An F-35B Lightning II fighter jet during testing aboard Royal navy aircraft carrier HMS Queen Elizabeth, September 25, 2018.play

An F-35B Lightning II fighter jet during testing aboard Royal navy aircraft carrier HMS Queen Elizabeth, September 25, 2018.

(UK Ministry of Defense)

The landing itself was the first one in eight years, but the operation is the latest step in a process that began 20 years ago, when the UK announced plans to replace the Harrier jet and upgrade carrier capabilities, said Vice Adm. Ben Key, the Royal navy fleet commander.


An F-35B Lightning II fighter jet during testing aboard Royal navy aircraft carrier HMS Queen Elizabeth, September 25, 2018.play

An F-35B Lightning II fighter jet during testing aboard Royal navy aircraft carrier HMS Queen Elizabeth, September 25, 2018.

(UK Ministry of Defense)

“On one level, it’s just a pilot landing a jet on a ship, and in the fleet arm we’ve been doing that for over a hundred years, but on another level, just what it represents, it’s the next chapter of a long journey,” Key said. “There’s a lot of emotion coursing through veins at the moment, but all of it is phenomenally positive.”


An F-35B Lightning II fighter jet during testing aboard Royal navy aircraft carrier HMS Queen Elizabeth, September 25, 2018.play

An F-35B Lightning II fighter jet during testing aboard Royal navy aircraft carrier HMS Queen Elizabeth, September 25, 2018.

(UK Ministry of Defense)

The British navy developed HMS Argus — the first flush-deck carrier in naval history — during World War II to launch torpedo bombers.

But it wasn’t launched until December 1917 and was commissioned in September 1918, which was only a few weeks before the war ended in November that year.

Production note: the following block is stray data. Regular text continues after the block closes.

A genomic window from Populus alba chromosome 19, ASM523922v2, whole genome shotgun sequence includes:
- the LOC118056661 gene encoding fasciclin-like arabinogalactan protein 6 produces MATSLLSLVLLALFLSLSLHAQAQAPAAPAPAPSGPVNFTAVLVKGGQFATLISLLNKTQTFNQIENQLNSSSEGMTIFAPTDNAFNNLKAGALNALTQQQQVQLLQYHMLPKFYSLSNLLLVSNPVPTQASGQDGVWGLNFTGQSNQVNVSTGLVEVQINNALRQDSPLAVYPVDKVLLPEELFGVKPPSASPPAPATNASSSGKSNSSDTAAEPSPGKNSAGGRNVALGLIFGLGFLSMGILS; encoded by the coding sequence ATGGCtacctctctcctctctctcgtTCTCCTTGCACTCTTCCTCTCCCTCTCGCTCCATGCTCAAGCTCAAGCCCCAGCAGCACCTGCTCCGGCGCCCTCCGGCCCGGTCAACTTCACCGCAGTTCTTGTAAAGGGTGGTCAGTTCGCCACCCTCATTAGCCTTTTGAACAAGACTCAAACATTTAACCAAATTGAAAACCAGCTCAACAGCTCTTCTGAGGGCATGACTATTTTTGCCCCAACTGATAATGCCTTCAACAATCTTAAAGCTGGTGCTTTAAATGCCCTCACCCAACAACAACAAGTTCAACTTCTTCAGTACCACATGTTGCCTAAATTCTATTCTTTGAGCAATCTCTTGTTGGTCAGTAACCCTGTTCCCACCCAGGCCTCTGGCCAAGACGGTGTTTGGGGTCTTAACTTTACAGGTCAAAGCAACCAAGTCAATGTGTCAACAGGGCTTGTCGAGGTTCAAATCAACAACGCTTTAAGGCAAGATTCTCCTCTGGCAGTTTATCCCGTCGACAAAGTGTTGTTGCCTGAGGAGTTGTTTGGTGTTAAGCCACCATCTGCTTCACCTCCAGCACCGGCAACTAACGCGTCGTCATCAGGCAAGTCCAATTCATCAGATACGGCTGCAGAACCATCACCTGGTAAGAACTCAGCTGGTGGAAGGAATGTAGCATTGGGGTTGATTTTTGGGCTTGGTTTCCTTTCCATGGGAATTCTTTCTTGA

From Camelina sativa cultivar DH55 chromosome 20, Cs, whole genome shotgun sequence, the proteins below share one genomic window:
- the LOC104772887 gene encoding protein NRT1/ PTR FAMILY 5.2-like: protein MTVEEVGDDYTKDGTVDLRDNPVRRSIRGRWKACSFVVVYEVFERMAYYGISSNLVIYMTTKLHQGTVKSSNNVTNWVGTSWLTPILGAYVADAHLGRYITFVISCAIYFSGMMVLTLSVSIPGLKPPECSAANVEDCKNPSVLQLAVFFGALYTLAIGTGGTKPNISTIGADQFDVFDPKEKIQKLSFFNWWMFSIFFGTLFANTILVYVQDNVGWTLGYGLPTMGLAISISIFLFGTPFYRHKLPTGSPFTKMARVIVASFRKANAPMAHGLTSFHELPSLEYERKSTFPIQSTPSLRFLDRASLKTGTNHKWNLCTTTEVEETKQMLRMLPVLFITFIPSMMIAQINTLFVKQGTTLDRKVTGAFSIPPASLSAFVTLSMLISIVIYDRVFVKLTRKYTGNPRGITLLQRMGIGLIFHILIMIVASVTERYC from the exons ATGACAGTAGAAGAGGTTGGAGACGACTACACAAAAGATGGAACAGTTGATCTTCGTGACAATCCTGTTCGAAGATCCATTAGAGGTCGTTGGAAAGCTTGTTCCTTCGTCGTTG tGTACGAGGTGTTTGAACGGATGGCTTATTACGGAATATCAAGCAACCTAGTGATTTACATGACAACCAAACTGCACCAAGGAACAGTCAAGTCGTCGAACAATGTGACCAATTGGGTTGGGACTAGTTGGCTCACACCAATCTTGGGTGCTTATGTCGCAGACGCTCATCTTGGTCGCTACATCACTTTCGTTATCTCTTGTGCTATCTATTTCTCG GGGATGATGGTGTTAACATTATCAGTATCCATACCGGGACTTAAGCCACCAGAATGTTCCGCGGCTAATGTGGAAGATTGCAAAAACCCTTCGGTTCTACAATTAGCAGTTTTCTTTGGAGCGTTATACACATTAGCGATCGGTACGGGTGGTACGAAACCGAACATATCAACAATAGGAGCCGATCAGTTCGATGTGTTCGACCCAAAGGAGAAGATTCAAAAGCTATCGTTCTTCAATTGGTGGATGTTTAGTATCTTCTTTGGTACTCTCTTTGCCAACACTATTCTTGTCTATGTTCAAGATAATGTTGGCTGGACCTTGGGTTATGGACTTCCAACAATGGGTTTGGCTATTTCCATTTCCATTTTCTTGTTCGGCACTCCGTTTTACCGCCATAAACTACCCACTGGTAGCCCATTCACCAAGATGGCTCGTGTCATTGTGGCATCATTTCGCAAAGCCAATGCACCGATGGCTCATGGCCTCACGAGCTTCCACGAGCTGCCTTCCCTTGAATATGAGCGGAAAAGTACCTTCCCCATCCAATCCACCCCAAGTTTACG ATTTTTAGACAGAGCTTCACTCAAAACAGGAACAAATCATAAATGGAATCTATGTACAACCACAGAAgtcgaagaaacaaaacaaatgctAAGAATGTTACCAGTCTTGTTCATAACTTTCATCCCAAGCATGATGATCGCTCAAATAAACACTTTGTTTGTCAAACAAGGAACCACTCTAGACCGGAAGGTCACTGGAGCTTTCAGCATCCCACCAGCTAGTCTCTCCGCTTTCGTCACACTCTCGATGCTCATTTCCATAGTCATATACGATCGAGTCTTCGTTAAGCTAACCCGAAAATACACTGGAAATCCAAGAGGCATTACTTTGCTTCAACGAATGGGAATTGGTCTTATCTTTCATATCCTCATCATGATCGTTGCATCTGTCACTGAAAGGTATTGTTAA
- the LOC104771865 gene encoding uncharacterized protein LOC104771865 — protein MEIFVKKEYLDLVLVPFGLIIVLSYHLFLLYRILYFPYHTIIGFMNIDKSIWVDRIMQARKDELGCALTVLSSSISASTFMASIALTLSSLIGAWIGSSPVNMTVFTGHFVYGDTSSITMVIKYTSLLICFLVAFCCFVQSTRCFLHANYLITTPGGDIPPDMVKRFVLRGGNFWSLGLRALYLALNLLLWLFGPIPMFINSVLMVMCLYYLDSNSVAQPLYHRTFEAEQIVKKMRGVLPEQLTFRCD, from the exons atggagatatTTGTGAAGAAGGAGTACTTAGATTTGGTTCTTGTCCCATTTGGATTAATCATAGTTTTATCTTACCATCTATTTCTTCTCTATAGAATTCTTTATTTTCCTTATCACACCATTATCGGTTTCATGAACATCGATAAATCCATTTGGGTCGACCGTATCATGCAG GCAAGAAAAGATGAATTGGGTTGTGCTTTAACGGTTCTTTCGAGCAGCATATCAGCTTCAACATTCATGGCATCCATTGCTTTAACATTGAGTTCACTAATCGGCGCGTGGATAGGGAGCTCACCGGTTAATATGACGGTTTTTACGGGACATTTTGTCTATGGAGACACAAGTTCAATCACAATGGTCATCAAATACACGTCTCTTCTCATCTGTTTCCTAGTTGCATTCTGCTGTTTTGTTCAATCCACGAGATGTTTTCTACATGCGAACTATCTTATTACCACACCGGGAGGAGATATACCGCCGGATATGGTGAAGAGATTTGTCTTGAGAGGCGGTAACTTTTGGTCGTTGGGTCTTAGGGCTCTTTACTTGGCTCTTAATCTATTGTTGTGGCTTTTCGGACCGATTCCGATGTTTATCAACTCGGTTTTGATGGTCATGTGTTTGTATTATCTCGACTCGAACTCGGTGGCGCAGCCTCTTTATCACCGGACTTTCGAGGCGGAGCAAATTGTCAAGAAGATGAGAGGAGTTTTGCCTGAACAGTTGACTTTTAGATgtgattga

The F-35 has been plagued by technical problems and cost overruns. The Queen Elizabeth, which was specially built for F-35B operations, has also been the subject of derision over its lack of an air wing — including jokes that the British navy had built an aircraft carrier with no aircraft.


Royal navy Cmdr. Nathan Gray makes the first F-35B Lightning II landing ever aboard the aircraft carrier HMS Queen Elizabeth, September 25, 2018.play

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Royal navy Cmdr. Nathan Gray makes the first F-35B Lightning II landing ever aboard the aircraft carrier HMS Queen Elizabeth, September 25, 2018.

(UK Ministry of Defense)

Source: The Economist

“It’s a brilliant day,” said Air Marshall Stuart Atha, deputy commander of operations for the British air force. “The combination of the ship and the aircraft, the potency of this is something that is way beyond the individual services.”


The Royal navy aircraft carrier HMS Queen Elizabeth during testing with the F-35B Lightning II, September 25, 2018.play

The Royal navy aircraft carrier HMS Queen Elizabeth during testing with the F-35B Lightning II, September 25, 2018.

(UK Ministry of Defense)